Phishing attacks cost companies $3.77 million per year


Phishing attacks are costly according to a recent study from the Ponemon Institute. It’s obviously costly when an employee falls for the phishing scam and compromises his or her endpoint or possibly the network as a whole. It is also costly, however–at least in terms of lost productivity–to avoid the phishing attacks as well.

I wrote this blog post about the financial impact of phishing attacks on businesses.

Organizations spend a significant amount of money on security tools. All of the firewalls and antimalware solutions in the world, though, offer little protection against a phishing attack that tricks an authorized user into downloading malicious software or compromising credentials. Phishing attacks are becoming more effective and more costly as time goes on.

The Ponemon Institute recently published a report titled Cost of Phishing and the Value of Employee Training that illustrates the concerning trends behind phishing. Ponemon researchers surveyed 377 IT and IT security professionals from organizations throughout the United States to learn more about the financial consequences of phishing scams and the financial impact phishing has on employee productivity. Nearly 40 percent of survey respondents represent companies of 1,000 or more employees.

The report analyzes a few different elements—both direct and indirect—of a phishing attack. Ponemon weighed the cost to contain malware, the cost of malware that is not contained, lost productivity, the cost to contain credential compromises, and the cost of credential compromises that are not contained. The Ponemon report derives, “Based on these costs, the extrapolated total annual cost of phishing for the average-sized organization in our sample totals $3.77 million.”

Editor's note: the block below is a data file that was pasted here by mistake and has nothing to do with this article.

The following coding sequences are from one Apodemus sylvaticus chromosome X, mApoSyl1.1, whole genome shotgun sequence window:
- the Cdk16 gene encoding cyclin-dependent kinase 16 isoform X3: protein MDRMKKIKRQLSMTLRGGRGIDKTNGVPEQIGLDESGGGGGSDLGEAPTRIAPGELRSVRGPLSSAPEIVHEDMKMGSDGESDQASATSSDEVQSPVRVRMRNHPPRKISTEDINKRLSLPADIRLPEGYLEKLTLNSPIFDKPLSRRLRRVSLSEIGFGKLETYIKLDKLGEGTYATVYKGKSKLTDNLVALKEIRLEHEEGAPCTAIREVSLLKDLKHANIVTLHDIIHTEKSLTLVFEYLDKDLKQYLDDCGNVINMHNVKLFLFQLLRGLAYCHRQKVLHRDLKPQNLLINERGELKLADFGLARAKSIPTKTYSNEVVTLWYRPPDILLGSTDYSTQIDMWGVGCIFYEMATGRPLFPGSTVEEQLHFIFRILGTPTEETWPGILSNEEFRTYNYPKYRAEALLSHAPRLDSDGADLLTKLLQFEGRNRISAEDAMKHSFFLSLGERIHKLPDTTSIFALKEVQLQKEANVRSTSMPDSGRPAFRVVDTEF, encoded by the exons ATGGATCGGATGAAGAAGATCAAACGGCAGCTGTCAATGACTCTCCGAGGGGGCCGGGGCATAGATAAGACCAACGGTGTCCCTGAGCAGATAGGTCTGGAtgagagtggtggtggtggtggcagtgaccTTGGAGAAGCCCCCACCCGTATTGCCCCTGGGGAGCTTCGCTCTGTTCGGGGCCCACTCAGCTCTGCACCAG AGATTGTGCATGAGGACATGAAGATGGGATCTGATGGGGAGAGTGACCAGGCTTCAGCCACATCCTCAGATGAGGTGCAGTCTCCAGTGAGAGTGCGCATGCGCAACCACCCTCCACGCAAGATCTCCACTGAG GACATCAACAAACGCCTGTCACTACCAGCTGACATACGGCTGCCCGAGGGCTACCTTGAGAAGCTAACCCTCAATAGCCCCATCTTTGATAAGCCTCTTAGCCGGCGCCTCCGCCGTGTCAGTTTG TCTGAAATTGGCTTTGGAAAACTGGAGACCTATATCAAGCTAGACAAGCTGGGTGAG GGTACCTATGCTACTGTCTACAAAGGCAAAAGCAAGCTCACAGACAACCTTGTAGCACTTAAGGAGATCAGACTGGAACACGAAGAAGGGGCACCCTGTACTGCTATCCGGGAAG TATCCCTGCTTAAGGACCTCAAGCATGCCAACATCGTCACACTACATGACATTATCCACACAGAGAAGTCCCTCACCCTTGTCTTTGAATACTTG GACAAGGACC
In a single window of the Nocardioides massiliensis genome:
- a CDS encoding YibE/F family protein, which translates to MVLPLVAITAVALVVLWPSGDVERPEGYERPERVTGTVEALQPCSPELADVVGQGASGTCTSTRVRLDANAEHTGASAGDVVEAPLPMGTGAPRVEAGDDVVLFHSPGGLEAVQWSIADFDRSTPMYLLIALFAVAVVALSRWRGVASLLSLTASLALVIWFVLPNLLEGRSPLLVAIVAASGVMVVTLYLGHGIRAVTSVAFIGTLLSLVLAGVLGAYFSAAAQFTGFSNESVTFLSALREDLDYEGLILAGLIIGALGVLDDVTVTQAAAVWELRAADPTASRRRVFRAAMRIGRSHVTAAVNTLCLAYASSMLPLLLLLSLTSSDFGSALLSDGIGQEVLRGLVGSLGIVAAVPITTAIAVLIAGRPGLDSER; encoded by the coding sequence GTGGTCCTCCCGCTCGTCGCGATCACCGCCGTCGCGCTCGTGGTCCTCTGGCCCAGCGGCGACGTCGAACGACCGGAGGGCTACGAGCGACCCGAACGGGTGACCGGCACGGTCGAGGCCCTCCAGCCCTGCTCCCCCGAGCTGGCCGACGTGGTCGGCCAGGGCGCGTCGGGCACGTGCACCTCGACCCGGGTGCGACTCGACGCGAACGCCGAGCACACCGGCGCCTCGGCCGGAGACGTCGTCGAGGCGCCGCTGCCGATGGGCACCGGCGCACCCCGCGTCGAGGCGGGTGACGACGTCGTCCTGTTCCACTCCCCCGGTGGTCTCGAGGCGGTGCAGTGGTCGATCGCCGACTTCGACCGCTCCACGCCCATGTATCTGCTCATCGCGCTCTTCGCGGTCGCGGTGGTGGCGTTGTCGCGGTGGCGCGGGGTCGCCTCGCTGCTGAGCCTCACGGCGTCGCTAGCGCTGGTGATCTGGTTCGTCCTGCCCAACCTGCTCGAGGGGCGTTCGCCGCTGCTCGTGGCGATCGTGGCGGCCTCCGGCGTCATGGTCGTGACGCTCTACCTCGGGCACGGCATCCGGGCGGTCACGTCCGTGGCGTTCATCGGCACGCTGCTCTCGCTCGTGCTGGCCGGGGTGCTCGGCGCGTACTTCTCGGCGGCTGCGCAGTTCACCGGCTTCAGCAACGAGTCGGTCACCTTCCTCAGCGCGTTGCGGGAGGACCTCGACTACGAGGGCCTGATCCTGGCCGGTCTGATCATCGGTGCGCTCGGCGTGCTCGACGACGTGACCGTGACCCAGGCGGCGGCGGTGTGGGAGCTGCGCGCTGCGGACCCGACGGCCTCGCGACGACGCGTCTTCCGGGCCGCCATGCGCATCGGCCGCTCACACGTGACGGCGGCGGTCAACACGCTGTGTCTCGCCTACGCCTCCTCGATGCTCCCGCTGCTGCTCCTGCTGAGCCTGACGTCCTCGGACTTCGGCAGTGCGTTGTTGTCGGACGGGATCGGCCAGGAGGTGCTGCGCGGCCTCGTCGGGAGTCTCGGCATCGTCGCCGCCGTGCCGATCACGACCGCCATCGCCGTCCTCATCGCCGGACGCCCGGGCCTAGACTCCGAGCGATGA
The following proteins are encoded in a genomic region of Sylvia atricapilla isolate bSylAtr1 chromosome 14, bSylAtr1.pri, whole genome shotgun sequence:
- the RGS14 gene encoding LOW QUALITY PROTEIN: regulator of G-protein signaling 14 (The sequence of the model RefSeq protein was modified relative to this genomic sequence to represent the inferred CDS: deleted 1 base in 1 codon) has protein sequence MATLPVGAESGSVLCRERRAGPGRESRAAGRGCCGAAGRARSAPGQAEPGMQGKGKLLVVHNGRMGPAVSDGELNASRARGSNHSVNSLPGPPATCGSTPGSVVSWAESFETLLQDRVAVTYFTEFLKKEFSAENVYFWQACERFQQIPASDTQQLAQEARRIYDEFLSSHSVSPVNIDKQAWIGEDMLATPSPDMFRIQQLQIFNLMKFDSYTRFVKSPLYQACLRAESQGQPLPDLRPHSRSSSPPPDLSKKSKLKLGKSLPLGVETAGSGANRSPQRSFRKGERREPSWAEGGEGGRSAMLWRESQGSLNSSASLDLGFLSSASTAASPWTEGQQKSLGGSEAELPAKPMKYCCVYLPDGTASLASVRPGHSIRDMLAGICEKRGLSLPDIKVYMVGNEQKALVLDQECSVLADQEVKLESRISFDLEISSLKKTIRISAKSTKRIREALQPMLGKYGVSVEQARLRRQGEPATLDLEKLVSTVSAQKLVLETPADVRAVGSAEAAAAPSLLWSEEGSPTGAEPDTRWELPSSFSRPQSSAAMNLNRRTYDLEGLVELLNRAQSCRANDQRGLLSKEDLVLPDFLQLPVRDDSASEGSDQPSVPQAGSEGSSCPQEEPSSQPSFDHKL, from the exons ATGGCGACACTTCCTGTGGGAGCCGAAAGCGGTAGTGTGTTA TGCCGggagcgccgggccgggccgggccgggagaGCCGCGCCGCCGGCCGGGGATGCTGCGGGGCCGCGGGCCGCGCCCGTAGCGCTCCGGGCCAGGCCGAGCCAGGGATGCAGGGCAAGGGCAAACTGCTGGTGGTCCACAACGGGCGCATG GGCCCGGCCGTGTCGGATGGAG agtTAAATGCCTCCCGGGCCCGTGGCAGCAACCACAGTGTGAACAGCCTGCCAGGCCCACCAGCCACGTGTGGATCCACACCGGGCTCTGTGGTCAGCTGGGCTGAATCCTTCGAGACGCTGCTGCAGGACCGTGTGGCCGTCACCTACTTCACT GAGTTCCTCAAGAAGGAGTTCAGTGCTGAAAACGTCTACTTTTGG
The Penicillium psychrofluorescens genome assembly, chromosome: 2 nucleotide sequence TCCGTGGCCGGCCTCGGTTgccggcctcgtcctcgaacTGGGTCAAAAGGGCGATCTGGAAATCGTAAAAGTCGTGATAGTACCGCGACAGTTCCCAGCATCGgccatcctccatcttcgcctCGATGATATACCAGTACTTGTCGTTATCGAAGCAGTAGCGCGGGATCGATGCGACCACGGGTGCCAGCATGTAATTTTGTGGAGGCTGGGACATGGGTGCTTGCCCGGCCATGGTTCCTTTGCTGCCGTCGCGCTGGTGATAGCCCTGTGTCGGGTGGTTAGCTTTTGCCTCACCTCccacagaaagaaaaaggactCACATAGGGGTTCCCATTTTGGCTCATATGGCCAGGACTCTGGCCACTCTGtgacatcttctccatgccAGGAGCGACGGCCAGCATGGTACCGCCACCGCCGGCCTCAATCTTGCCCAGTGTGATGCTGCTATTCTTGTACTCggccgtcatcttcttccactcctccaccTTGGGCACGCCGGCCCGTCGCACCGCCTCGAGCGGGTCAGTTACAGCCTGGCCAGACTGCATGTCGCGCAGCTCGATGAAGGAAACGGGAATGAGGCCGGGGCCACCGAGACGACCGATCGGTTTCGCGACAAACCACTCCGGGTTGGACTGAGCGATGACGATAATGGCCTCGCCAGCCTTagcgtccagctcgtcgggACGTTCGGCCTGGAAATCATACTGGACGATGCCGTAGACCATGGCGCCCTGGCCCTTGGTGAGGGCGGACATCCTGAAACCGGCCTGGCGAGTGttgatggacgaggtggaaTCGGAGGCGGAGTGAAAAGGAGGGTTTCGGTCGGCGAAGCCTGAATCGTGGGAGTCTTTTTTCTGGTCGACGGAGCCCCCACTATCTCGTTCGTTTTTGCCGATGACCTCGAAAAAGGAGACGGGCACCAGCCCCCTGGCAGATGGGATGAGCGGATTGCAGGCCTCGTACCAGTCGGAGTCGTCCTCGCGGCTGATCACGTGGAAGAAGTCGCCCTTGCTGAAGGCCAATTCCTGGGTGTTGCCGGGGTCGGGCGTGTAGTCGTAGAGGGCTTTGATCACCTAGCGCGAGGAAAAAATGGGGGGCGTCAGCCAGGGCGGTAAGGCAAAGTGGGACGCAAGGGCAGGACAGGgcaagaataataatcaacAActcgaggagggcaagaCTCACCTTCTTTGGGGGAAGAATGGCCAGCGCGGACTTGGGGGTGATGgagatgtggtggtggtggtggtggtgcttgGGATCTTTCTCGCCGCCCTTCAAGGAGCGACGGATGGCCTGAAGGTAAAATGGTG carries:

$3.77 million? Does your organization have $3.77 million of the annual budget allocated to defending against phishing attacks or a spare $3.77 million lying around with nothing better to do?

The most expensive part of the cost of a phishing attack is the lost employee productivity, which includes the time it takes to view and reject phishing emails as well as time involved remediating a successful phishing attack. According to Ponemon lost productivity makes up 48 percent of the total.

Read the full post on the RSA Conference blog: How Much Will That Phishing Trip Cost You?


About Author

I have a passion for technology and gadgets--with a focus on Microsoft and security--and a desire to help others understand how technology can affect or improve their lives. I also love spending time with my wife, 7 kids, 2 dogs, 5 cats, 2 rabbits, 2 ferrets, a pot-bellied pig, and sulcata tortoise, and I like to think I enjoy reading and golf even though I never find time for either. You can contact me directly at For more from me, you can follow me on Twitter, Facebook, Instagram and LinkedIn.


  1. I’d bet the cost is a lot more when you add in reputation, loss of productivity from the time spend undoing all the problems. This is a good argument for solid security plans and practices as well as working with a strong vendor that has a lot of ties within the security arena.


    Karen Bannan, commenting on behalf of IDG and Dell.